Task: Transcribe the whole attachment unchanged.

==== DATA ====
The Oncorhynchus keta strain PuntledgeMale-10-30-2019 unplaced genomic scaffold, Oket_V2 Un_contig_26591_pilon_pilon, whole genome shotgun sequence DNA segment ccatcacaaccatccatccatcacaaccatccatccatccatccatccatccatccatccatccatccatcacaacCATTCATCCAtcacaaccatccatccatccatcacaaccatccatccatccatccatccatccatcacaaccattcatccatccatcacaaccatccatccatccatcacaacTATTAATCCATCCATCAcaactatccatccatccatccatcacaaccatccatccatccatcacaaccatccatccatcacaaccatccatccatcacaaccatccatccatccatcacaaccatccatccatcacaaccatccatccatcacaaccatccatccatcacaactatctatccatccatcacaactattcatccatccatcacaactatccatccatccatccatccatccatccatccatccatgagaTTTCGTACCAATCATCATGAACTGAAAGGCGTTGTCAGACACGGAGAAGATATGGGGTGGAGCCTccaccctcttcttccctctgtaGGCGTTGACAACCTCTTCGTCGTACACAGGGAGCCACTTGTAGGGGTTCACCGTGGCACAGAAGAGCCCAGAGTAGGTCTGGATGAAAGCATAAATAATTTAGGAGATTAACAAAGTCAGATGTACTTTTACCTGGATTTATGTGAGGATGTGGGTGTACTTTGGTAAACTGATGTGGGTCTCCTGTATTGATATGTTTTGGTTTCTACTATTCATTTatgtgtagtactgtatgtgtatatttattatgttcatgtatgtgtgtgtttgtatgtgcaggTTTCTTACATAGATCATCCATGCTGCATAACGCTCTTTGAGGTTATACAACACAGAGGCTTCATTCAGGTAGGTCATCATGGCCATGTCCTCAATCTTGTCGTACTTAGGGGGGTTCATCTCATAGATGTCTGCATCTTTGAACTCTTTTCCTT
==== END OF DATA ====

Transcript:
The Oncorhynchus keta strain PuntledgeMale-10-30-2019 unplaced genomic scaffold, Oket_V2 Un_contig_26591_pilon_pilon, whole genome shotgun sequence DNA segment ccatcacaaccatccatccatcacaaccatccatccatccatccatccatccatccatccatccatccatcacaacCATTCATCCAtcacaaccatccatccatccatcacaaccatccatccatccatccatccatccatcacaaccattcatccatccatcacaaccatccatccatccatcacaacTATTAATCCATCCATCAcaactatccatccatccatccatcacaaccatccatccatccatcacaaccatccatccatcacaaccatccatccatcacaaccatccatccatccatcacaaccatccatccatcacaaccatccatccatcacaaccatccatccatcacaactatctatccatccatcacaactattcatccatccatcacaactatccatccatccatccatccatccatccatccatccatgagaTTTCGTACCAATCATCATGAACTGAAAGGCGTTGTCAGACACGGAGAAGATATGGGGTGGAGCCTccaccctcttcttccctctgtaGGCGTTGACAACCTCTTCGTCGTACACAGGGAGCCACTTGTAGGGGTTCACCGTGGCACAGAAGAGCCCAGAGTAGGTCTGGATGAAAGCATAAATAATTTAGGAGATTAACAAAGTCAGATGTACTTTTACCTGGATTTATGTGAGGATGTGGGTGTACTTTGGTAAACTGATGTGGGTCTCCTGTATTGATATGTTTTGGTTTCTACTATTCATTTatgtgtagtactgtatgtgtatatttattatgttcatgtatgtgtgtgtttgtatgtgcaggTTTCTTACATAGATCATCCATGCTGCATAACGCTCTTTGAGGTTATACAACACAGAGGCTTCATTCAGGTAGGTCATCATGGCCATGTCCTCAATCTTGTCGTACTTAGGGGGGTTCATCTCATAGATGTCTGCATCTTTGAACTCTTTTCCTT